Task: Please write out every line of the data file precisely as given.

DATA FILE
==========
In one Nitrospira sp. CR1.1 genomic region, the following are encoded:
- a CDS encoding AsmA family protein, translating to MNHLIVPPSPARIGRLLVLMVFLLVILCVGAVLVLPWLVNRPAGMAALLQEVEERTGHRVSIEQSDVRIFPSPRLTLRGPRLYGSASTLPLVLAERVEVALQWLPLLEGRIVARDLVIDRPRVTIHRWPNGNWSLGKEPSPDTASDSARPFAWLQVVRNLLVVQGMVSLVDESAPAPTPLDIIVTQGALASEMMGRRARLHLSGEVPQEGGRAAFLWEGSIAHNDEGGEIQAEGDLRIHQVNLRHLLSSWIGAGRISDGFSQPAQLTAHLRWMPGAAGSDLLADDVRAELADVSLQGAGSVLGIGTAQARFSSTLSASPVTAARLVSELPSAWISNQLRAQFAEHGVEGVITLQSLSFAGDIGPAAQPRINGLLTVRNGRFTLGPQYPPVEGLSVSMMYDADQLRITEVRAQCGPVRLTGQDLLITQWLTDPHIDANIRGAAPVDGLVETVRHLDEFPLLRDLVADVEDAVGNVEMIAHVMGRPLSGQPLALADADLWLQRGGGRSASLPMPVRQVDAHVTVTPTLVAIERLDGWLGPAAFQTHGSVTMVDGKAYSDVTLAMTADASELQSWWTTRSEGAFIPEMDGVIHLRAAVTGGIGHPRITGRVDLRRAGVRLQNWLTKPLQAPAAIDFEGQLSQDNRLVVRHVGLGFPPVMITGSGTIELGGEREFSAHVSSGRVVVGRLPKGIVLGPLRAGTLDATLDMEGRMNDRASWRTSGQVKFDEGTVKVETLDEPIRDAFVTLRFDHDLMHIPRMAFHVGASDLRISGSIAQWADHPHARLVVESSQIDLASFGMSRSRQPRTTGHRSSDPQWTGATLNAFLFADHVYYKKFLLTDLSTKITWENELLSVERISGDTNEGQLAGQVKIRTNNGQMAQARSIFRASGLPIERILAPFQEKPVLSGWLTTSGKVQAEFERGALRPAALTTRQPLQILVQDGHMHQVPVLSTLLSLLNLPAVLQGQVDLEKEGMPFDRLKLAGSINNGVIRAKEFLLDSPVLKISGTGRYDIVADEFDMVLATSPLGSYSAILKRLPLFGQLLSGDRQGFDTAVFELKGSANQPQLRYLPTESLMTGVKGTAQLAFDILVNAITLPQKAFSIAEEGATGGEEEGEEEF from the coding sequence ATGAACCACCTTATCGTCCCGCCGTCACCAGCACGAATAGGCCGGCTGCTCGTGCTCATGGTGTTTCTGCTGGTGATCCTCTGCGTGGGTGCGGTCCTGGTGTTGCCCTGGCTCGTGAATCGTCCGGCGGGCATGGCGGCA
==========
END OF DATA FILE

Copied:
In one Nitrospira sp. CR1.1 genomic region, the following are encoded:
- a CDS encoding AsmA family protein, translating to MNHLIVPPSPARIGRLLVLMVFLLVILCVGAVLVLPWLVNRPAGMAALLQEVEERTGHRVSIEQSDVRIFPSPRLTLRGPRLYGSASTLPLVLAERVEVALQWLPLLEGRIVARDLVIDRPRVTIHRWPNGNWSLGKEPSPDTASDSARPFAWLQVVRNLLVVQGMVSLVDESAPAPTPLDIIVTQGALASEMMGRRARLHLSGEVPQEGGRAAFLWEGSIAHNDEGGEIQAEGDLRIHQVNLRHLLSSWIGAGRISDGFSQPAQLTAHLRWMPGAAGSDLLADDVRAELADVSLQGAGSVLGIGTAQARFSSTLSASPVTAARLVSELPSAWISNQLRAQFAEHGVEGVITLQSLSFAGDIGPAAQPRINGLLTVRNGRFTLGPQYPPVEGLSVSMMYDADQLRITEVRAQCGPVRLTGQDLLITQWLTDPHIDANIRGAAPVDGLVETVRHLDEFPLLRDLVADVEDAVGNVEMIAHVMGRPLSGQPLALADADLWLQRGGGRSASLPMPVRQVDAHVTVTPTLVAIERLDGWLGPAAFQTHGSVTMVDGKAYSDVTLAMTADASELQSWWTTRSEGAFIPEMDGVIHLRAAVTGGIGHPRITGRVDLRRAGVRLQNWLTKPLQAPAAIDFEGQLSQDNRLVVRHVGLGFPPVMITGSGTIELGGEREFSAHVSSGRVVVGRLPKGIVLGPLRAGTLDATLDMEGRMNDRASWRTSGQVKFDEGTVKVETLDEPIRDAFVTLRFDHDLMHIPRMAFHVGASDLRISGSIAQWADHPHARLVVESSQIDLASFGMSRSRQPRTTGHRSSDPQWTGATLNAFLFADHVYYKKFLLTDLSTKITWENELLSVERISGDTNEGQLAGQVKIRTNNGQMAQARSIFRASGLPIERILAPFQEKPVLSGWLTTSGKVQAEFERGALRPAALTTRQPLQILVQDGHMHQVPVLSTLLSLLNLPAVLQGQVDLEKEGMPFDRLKLAGSINNGVIRAKEFLLDSPVLKISGTGRYDIVADEFDMVLATSPLGSYSAILKRLPLFGQLLSGDRQGFDTAVFELKGSANQPQLRYLPTESLMTGVKGTAQLAFDILVNAITLPQKAFSIAEEGATGGEEEGEEEF from the coding sequence ATGAACCACCTTATCGTCCCGCCGTCACCAGCACGAATAGGCCGGCTGCTCGTGCTCATGGTGTTTCTGCTGGTGATCCTCTGCGTGGGTGCGGTCCTGGTGTTGCCCTGGCTCGTGAATCGTCCGGCGGGCATGGCGGCA